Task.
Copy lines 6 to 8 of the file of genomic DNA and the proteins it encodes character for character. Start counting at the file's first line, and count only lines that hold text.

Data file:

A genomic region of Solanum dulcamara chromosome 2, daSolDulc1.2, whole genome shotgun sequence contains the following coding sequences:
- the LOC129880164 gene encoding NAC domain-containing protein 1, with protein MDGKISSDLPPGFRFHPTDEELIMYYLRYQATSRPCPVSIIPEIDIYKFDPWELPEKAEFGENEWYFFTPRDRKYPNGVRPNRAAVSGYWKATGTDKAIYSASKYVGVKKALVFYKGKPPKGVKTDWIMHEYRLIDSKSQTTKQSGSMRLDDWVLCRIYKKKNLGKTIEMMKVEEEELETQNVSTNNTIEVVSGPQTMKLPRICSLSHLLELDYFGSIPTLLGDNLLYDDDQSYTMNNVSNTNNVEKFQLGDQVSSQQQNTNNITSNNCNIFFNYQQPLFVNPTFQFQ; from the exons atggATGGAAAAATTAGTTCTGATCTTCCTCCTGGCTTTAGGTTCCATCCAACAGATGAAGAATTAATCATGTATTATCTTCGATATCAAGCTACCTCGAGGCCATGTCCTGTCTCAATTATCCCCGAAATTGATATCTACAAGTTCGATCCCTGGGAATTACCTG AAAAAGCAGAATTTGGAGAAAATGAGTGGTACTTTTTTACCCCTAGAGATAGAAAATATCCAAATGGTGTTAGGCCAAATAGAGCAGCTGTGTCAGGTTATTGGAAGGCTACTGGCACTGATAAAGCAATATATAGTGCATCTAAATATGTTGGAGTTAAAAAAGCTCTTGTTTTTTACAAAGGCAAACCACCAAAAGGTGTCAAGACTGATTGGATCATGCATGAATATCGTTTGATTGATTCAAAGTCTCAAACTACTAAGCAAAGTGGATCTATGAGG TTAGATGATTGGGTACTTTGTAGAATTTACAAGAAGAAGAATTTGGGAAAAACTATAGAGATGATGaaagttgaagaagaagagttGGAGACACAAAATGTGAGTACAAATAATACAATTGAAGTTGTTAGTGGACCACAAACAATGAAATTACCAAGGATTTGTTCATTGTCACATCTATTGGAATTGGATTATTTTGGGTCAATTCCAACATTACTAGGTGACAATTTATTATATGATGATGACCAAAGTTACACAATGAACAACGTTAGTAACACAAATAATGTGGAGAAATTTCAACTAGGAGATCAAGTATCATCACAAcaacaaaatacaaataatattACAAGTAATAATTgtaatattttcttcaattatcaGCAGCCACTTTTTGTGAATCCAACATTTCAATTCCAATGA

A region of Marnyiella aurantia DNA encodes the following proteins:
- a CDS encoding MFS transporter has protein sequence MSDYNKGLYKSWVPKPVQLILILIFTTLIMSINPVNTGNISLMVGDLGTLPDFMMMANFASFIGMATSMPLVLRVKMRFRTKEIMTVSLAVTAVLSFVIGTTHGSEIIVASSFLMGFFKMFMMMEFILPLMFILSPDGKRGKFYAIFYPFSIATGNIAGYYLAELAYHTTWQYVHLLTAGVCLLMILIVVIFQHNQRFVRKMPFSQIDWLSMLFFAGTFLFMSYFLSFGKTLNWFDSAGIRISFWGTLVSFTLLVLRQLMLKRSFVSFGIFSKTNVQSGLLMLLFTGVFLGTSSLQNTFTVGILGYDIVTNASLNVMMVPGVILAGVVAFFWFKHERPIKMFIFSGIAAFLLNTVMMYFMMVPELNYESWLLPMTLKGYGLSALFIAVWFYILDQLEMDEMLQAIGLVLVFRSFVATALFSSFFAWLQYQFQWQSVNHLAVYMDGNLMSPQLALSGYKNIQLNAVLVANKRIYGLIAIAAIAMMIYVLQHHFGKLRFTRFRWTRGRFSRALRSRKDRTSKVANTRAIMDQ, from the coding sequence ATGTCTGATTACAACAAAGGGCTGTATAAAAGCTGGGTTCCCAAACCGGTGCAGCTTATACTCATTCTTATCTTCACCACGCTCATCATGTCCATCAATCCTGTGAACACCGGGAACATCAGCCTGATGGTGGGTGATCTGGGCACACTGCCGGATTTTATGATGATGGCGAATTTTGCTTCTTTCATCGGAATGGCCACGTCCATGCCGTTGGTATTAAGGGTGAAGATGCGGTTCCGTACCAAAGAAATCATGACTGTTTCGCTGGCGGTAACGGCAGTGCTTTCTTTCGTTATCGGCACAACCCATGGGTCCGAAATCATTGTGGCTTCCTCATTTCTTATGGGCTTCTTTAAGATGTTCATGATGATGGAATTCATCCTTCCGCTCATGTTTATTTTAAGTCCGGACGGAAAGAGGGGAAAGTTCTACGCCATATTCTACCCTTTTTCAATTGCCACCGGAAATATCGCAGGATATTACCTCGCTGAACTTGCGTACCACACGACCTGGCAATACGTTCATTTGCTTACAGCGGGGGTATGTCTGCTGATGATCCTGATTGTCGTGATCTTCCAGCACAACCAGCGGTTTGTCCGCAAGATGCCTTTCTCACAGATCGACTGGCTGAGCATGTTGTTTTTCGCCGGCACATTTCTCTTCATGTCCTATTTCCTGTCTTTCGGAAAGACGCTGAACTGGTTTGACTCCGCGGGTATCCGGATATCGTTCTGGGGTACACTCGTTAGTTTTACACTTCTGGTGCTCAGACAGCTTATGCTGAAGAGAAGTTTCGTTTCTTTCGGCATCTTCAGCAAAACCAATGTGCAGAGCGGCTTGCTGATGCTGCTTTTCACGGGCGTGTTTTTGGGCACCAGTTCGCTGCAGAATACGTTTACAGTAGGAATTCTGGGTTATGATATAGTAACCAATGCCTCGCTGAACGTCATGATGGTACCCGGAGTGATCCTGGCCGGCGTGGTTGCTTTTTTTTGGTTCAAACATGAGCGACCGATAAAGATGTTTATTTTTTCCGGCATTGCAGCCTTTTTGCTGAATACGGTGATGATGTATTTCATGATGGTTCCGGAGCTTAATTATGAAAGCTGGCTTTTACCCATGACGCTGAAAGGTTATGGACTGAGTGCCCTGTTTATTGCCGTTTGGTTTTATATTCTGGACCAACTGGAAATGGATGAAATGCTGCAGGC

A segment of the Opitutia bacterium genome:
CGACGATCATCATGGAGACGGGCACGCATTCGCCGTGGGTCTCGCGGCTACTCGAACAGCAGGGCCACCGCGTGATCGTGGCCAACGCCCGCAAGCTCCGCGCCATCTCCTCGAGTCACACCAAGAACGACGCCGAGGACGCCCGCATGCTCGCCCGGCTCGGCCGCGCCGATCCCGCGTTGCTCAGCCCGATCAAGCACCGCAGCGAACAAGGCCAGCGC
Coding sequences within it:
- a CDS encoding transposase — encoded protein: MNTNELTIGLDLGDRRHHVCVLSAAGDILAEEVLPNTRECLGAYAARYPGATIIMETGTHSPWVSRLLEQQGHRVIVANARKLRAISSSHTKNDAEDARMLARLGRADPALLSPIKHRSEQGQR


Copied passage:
CGACGATCATCATGGAGACGGGCACGCATTCGCCGTGGGTCTCGCGGCTACTCGAACAGCAGGGCCACCGCGTGATCGTGGCCAACGCCCGCAAGCTCCGCGCCATCTCCTCGAGTCACACCAAGAACGACGCCGAGGACGCCCGCATGCTCGCCCGGCTCGGCCGCGCCGATCCCGCGTTGCTCAGCCCGATCAAGCACCGCAGCGAACAAGGCCAGCGC
Coding sequences within it:
- a CDS encoding transposase — encoded protein: MNTNELTIGLDLGDRRHHVCVLSAAGDILAEEVLPNTRECLGAYAARYPGATIIMETGTHSPWVSRLLEQQGHRVIVANARKLRAISSSHTKNDAEDARMLARLGRADPALLSPIKHRSEQGQR